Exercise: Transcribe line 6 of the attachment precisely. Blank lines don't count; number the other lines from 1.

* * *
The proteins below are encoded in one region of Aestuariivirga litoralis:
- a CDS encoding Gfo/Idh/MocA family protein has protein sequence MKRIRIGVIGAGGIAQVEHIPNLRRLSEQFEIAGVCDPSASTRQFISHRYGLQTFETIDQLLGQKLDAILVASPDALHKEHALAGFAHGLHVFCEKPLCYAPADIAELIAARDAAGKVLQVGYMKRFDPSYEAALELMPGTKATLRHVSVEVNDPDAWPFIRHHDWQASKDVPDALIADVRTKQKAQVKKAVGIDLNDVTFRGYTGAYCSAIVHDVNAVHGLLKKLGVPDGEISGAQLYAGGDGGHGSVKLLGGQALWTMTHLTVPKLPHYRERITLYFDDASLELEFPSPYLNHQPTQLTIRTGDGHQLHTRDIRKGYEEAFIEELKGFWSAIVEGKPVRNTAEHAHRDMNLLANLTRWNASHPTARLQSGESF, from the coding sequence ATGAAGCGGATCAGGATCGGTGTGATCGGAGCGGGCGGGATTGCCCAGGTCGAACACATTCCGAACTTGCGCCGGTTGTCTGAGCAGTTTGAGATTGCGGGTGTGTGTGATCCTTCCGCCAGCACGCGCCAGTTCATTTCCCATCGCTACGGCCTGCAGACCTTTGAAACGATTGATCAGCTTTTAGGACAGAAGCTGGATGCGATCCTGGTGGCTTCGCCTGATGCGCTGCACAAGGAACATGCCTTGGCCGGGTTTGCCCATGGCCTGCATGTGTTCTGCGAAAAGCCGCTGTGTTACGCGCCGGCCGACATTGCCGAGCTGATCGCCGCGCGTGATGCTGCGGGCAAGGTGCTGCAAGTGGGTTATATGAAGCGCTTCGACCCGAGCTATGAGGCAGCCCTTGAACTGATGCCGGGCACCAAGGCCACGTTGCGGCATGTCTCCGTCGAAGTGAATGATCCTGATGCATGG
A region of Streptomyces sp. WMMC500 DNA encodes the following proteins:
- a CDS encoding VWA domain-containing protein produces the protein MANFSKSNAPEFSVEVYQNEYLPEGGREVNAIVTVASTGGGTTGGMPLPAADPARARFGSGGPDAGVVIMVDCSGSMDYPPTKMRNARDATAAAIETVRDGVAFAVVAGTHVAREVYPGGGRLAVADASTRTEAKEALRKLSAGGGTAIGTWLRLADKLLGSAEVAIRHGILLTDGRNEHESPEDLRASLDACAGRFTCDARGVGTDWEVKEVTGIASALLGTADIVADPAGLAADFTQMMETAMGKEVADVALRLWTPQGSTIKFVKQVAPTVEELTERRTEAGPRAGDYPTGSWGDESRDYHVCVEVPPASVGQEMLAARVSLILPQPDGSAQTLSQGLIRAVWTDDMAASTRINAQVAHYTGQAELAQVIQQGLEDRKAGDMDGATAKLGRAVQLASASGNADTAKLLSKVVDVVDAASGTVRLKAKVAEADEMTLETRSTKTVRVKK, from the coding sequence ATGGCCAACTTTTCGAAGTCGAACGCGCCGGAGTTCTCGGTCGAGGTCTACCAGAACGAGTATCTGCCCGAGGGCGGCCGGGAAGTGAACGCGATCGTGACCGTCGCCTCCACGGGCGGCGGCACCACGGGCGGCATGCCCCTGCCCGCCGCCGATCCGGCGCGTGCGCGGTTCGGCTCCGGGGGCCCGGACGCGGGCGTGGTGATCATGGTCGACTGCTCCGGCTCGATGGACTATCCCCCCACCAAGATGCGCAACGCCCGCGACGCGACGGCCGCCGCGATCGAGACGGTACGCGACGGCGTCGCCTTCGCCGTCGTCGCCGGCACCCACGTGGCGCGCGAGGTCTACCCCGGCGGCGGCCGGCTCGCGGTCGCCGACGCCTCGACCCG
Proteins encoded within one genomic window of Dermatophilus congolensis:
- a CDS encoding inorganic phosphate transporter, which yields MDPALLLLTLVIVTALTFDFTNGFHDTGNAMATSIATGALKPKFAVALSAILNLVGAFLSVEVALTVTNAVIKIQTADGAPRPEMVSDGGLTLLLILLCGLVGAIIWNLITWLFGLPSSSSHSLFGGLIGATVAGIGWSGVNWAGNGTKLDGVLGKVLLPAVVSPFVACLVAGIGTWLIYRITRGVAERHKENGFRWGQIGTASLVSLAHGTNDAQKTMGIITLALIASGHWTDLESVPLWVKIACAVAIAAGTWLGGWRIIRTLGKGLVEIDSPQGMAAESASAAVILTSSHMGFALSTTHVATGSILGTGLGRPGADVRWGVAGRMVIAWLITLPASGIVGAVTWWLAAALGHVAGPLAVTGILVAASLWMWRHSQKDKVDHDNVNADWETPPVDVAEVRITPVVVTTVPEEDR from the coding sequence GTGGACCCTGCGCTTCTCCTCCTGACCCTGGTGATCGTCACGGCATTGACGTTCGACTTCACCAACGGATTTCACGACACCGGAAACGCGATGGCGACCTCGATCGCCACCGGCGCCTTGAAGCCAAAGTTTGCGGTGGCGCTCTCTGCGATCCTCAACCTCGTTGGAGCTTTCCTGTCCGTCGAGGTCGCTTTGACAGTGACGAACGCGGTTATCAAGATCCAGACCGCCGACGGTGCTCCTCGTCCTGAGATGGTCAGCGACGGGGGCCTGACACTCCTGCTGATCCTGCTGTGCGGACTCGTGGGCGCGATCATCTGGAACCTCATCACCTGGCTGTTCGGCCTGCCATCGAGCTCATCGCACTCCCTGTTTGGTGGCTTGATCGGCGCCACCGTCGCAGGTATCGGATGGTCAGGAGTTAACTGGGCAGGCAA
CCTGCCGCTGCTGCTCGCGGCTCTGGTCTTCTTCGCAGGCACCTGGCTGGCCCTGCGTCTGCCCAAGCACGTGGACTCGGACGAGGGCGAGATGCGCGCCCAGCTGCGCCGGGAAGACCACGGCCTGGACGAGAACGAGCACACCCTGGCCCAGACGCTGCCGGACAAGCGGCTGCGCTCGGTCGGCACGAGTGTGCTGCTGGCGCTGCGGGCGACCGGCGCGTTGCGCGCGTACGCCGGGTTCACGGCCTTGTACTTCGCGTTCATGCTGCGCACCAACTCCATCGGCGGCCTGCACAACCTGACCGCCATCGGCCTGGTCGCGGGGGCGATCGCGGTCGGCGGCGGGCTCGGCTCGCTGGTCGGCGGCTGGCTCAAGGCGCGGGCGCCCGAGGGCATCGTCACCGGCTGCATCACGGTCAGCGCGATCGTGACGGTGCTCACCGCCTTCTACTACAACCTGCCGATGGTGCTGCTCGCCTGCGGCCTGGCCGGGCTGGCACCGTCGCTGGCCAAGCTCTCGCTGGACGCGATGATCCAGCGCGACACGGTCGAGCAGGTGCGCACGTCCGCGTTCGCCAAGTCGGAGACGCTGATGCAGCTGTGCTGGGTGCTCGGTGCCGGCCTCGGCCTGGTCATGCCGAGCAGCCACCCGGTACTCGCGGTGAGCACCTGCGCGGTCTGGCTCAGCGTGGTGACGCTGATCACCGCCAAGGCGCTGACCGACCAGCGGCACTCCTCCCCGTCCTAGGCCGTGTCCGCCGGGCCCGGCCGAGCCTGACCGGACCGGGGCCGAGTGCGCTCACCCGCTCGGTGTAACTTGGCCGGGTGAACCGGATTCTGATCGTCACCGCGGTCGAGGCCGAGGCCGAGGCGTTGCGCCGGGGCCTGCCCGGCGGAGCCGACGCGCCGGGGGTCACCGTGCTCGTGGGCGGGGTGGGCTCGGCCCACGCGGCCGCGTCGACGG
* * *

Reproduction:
- a CDS encoding inorganic phosphate transporter, which yields MDPALLLLTLVIVTALTFDFTNGFHDTGNAMATSIATGALKPKFAVALSAILNLVGAFLSVEVALTVTNAVIKIQTADGAPRPEMVSDGGLTLLLILLCGLVGAIIWNLITWLFGLPSSSSHSLFGGLIGATVAGIGWSGVNWAGNGTKLDGVLGKVLLPAVVSPFVACLVAGIGTWLIYRITRGVAERHKENGFRWGQIGTASLVSLAHGTNDAQKTMGIITLALIASGHWTDLESVPLWVKIACAVAIAAGTWLGGWRIIRTLGKGLVEIDSPQGMAAESASAAVILTSSHMGFALSTTHVATGSILGTGLGRPGADVRWGVAGRMVIAWLITLPASGIVGAVTWWLAAALGHVAGPLAVTGILVAASLWMWRHSQKDKVDHDNVNADWETPPVDVAEVRITPVVVTTVPEEDR from the coding sequence GTGGACCCTGCGCTTCTCCTCCTGACCCTGGTGATCGTCACGGCATTGACGTTCGACTTCACCAACGGATTTCACGACACCGGAAACGCGATGGCGACCTCGATCGCCACCGGCGCCTTGAAGCCAAAGTTTGCGGTGGCGCTCTCTGCGATCCTCAACCTCGTTGGAGCTTTCCTGTCCGTCGAGGTCGCTTTGACAGTGACGAACGCGGTTATCAAGATCCAGACCGCCGACGGTGCTCCTCGTCCTGAGATGGTCAGCGACGGGGGCCTGACACTCCTGCTGATCCTGCTGTGCGGACTCGTGGGCGCGATCATCTGGAACCTCATCACCTGGCTGTTCGGCCTGCCATCGAGCTCATCGCACTCCCTGTTTGGTGGCTTGATCGGCGCCACCGTCGCAGGTATCGGATGGTCAGGAGTTAACTGGGCAGGCAA